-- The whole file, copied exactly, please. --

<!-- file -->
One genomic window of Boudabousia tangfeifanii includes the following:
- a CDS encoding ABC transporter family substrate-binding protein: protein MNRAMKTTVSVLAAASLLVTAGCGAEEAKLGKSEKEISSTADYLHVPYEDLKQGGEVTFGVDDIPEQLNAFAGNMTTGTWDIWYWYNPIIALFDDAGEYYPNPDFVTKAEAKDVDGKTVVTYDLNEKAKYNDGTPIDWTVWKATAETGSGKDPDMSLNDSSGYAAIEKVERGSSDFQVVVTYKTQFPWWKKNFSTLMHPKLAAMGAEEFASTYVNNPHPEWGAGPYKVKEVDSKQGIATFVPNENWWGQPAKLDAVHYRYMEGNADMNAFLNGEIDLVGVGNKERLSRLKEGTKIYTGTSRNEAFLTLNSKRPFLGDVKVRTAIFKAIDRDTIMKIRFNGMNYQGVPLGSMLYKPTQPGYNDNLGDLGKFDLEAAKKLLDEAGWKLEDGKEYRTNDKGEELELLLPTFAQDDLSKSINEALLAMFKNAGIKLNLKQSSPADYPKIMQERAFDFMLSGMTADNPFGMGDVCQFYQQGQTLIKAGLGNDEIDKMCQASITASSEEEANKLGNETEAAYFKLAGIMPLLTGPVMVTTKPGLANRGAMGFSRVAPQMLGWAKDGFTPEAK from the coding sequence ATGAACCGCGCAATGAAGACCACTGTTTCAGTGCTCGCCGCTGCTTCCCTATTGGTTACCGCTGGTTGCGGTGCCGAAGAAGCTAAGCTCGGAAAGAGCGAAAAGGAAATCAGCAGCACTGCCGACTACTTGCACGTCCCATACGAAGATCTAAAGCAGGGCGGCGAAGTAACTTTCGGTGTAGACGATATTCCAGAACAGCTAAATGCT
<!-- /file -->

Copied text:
One genomic window of Boudabousia tangfeifanii includes the following:
- a CDS encoding ABC transporter family substrate-binding protein: protein MNRAMKTTVSVLAAASLLVTAGCGAEEAKLGKSEKEISSTADYLHVPYEDLKQGGEVTFGVDDIPEQLNAFAGNMTTGTWDIWYWYNPIIALFDDAGEYYPNPDFVTKAEAKDVDGKTVVTYDLNEKAKYNDGTPIDWTVWKATAETGSGKDPDMSLNDSSGYAAIEKVERGSSDFQVVVTYKTQFPWWKKNFSTLMHPKLAAMGAEEFASTYVNNPHPEWGAGPYKVKEVDSKQGIATFVPNENWWGQPAKLDAVHYRYMEGNADMNAFLNGEIDLVGVGNKERLSRLKEGTKIYTGTSRNEAFLTLNSKRPFLGDVKVRTAIFKAIDRDTIMKIRFNGMNYQGVPLGSMLYKPTQPGYNDNLGDLGKFDLEAAKKLLDEAGWKLEDGKEYRTNDKGEELELLLPTFAQDDLSKSINEALLAMFKNAGIKLNLKQSSPADYPKIMQERAFDFMLSGMTADNPFGMGDVCQFYQQGQTLIKAGLGNDEIDKMCQASITASSEEEANKLGNETEAAYFKLAGIMPLLTGPVMVTTKPGLANRGAMGFSRVAPQMLGWAKDGFTPEAK from the coding sequence ATGAACCGCGCAATGAAGACCACTGTTTCAGTGCTCGCCGCTGCTTCCCTATTGGTTACCGCTGGTTGCGGTGCCGAAGAAGCTAAGCTCGGAAAGAGCGAAAAGGAAATCAGCAGCACTGCCGACTACTTGCACGTCCCATACGAAGATCTAAAGCAGGGCGGCGAAGTAACTTTCGGTGTAGACGATATTCCAGAACAGCTAAATGCT